verb (used with object)
to criticize harshly; castigate.
The English verb fustigate, “to criticize harshly; scold severely,” comes from Late Latin fustīgātus, the past participle of the verb fustīgāre “to beat to death with a cudgel.” Fustīgāre is a compound of the noun fustis “a stick, club, cudgel” and the combining form –igāre, a derivative of the simple, much overworked Latin verb agere “to do, act.” The same combining form appears in lītigāre “to go to law,” source of English litigate and litigation; fūmigāre “to smoke,” source of English fumigate and fumigation; and nāvigāre “to travel by ship, sail,” English navigate and navigation. Fustigate entered English in the mid-17th century.
He fustigates them energetically a few years later for their political affiliations, their efforts to bring about a social revolution, their commitment to the physical, whereas, according to Artaud, the great revolution must be a revolution of the spirit, a metamorphosis of what he called the soul.
He fustigates only those propositions that go against the evidence in the service of an undeniable initial lie.
a series of interconnected or interdependent things or events.
Concatenation comes straight from the Late Latin noun concatēnātiō (stem concatēnātiōn-) “connection, sequence” (literally “chaining together”), a derivation of catēna “chain.” The Italian and Spanish words for “chain” (catena and cadena, respectively) far more closely resemble the Latin original than does the modern French chaîne (the English source for “chain”), which passed through the stages chaeine (Old French), from caeine (Old North French), from Latin catēna. Concatenation entered English in the early 17th century.
It took an amazing concatenation of circumstances, from Lyndon Johnson’s withdrawal to Rockefeller’s tergiversations to Humphrey’s disaster at the hands of the left in Chicago, to make him President.
Before the huge Saturn 1B rocket thundered off its launch pad, the effort had been plagued by an extraordinary concatenation of weather delays, electronic gremlins and other obstacles.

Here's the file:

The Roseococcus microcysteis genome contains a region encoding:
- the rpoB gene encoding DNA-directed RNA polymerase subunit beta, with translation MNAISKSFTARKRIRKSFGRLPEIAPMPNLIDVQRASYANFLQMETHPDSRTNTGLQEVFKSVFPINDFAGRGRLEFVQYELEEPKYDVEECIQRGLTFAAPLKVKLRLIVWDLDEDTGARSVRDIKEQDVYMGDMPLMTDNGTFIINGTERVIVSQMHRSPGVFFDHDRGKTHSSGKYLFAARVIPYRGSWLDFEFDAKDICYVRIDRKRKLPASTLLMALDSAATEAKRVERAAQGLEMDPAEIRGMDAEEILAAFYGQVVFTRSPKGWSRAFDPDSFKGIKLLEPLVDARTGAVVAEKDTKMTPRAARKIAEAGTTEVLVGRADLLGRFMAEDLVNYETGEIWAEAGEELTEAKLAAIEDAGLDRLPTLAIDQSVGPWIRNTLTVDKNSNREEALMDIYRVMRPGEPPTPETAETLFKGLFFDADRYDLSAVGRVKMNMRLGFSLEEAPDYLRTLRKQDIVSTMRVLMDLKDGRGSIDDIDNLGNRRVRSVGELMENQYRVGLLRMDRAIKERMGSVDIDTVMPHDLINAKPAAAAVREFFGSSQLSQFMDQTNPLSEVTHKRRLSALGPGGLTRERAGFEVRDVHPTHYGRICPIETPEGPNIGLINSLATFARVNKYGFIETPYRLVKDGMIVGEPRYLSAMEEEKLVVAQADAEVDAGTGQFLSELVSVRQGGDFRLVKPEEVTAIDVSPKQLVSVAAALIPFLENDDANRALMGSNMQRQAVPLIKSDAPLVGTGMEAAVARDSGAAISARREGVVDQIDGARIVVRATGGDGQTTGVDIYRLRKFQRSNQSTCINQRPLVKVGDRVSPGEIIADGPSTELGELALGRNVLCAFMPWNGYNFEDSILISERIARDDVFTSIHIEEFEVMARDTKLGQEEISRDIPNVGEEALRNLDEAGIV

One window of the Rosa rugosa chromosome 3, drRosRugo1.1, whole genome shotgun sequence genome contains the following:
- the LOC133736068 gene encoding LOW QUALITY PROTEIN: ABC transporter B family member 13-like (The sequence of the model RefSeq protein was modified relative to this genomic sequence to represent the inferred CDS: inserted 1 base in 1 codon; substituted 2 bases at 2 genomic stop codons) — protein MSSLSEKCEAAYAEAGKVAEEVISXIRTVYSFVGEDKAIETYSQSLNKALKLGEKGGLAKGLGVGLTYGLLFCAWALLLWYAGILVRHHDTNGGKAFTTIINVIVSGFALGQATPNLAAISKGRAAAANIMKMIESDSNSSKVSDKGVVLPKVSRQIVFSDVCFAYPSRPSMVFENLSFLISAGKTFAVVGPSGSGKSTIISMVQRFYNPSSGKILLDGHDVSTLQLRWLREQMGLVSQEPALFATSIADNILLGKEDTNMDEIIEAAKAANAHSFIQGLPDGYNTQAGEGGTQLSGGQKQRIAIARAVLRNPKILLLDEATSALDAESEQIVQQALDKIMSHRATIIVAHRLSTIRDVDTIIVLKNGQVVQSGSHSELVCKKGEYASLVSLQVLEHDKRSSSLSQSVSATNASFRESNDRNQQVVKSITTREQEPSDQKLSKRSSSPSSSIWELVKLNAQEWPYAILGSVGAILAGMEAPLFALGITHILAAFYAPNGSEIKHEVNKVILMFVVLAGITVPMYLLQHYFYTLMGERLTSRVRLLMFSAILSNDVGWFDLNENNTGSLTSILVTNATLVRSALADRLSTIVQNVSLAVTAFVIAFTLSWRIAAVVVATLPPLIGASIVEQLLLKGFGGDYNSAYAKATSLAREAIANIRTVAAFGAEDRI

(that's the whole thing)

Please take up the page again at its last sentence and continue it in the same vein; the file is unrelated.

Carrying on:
a flower stalk, supporting either a cluster or a solitary flower.
The English noun peduncle is a technical term in the biological sciences, meaning “a stalk, flower stalk, stem.” Peduncle comes from New Latin pedunculus, with the same meanings, a derivative of Latin pēs (inflectional stem ped-) “foot” and the suffix –unculus, a variant of –culus, used to form diminutives. Latin pēs, ped– comes from the very widespread Proto-Indo-European root ped-, pod-, pēd-, pōd “foot.” The variant pōd– regularly becomes fōt– in Proto-Germanic, fōtus in Gothic, fōtr in Old Icelandic, fōt in Old English, and foot in English. The variant pod– becomes pous (stem pod-) “foot” in Greek, and the preposition pod “under” in Slavic. The Latin suffix –unculus is uncommon, but it also appears in Latin homunculus “human being, mere human being (as opposed to preternatural or supernatural beings or forces),” English homunculus. Peduncle entered English in the early 18th century.
A member of the iris family, the marica is sometimes known as walking iris because of the way it produces young plants from drooping peduncles (flower stalks).
On Monday, they [the cherry blossom buds] reached “peduncle elongation,” which is the penultimate stage before the Tidal Basin is overwhelmed by both magnificent flowering trees and an onslaught of tourists.